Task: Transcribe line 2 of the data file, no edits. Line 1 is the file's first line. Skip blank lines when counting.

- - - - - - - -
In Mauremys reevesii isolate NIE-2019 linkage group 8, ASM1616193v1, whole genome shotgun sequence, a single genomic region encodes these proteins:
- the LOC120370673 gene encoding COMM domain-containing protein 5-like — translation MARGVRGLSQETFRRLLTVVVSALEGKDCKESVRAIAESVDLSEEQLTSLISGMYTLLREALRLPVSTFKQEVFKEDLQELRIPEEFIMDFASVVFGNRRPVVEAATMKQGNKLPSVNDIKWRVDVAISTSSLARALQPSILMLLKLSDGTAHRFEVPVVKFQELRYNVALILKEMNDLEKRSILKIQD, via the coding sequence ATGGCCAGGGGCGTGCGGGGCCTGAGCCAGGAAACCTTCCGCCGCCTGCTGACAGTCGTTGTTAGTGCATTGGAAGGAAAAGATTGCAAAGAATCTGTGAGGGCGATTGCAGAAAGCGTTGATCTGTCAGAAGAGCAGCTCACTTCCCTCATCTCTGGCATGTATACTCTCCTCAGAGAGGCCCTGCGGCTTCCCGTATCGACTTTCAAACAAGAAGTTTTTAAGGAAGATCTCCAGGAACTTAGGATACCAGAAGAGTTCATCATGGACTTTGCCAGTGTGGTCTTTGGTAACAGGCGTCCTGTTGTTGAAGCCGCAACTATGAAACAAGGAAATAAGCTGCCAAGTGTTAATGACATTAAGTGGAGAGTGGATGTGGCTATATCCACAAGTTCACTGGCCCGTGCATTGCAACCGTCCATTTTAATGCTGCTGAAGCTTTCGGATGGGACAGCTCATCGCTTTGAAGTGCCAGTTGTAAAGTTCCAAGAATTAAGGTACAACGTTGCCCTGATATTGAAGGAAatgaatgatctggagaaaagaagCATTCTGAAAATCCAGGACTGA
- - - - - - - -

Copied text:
- the LOC120370673 gene encoding COMM domain-containing protein 5-like — translation MARGVRGLSQETFRRLLTVVVSALEGKDCKESVRAIAESVDLSEEQLTSLISGMYTLLREALRLPVSTFKQEVFKEDLQELRIPEEFIMDFASVVFGNRRPVVEAATMKQGNKLPSVNDIKWRVDVAISTSSLARALQPSILMLLKLSDGTAHRFEVPVVKFQELRYNVALILKEMNDLEKRSILKIQD, via the coding sequence ATGGCCAGGGGCGTGCGGGGCCTGAGCCAGGAAACCTTCCGCCGCCTGCTGACAGTCGTTGTTAGTGCATTGGAAGGAAAAGATTGCAAAGAATCTGTGAGGGCGATTGCAGAAAGCGTTGATCTGTCAGAAGAGCAGCTCACTTCCCTCATCTCTGGCATGTATACTCTCCTCAGAGAGGCCCTGCGGCTTCCCGTATCGACTTTCAAACAAGAAGTTTTTAAGGAAGATCTCCAGGAACTTAGGATACCAGAAGAGTTCATCATGGACTTTGCCAGTGTGGTCTTTGGTAACAGGCGTCCTGTTGTTGAAGCCGCAACTATGAAACAAGGAAATAAGCTGCCAAGTGTTAATGACATTAAGTGGAGAGTGGATGTGGCTATATCCACAAGTTCACTGGCCCGTGCATTGCAACCGTCCATTTTAATGCTGCTGAAGCTTTCGGATGGGACAGCTCATCGCTTTGAAGTGCCAGTTGTAAAGTTCCAAGAATTAAGGTACAACGTTGCCCTGATATTGAAGGAAatgaatgatctggagaaaagaagCATTCTGAAAATCCAGGACTGA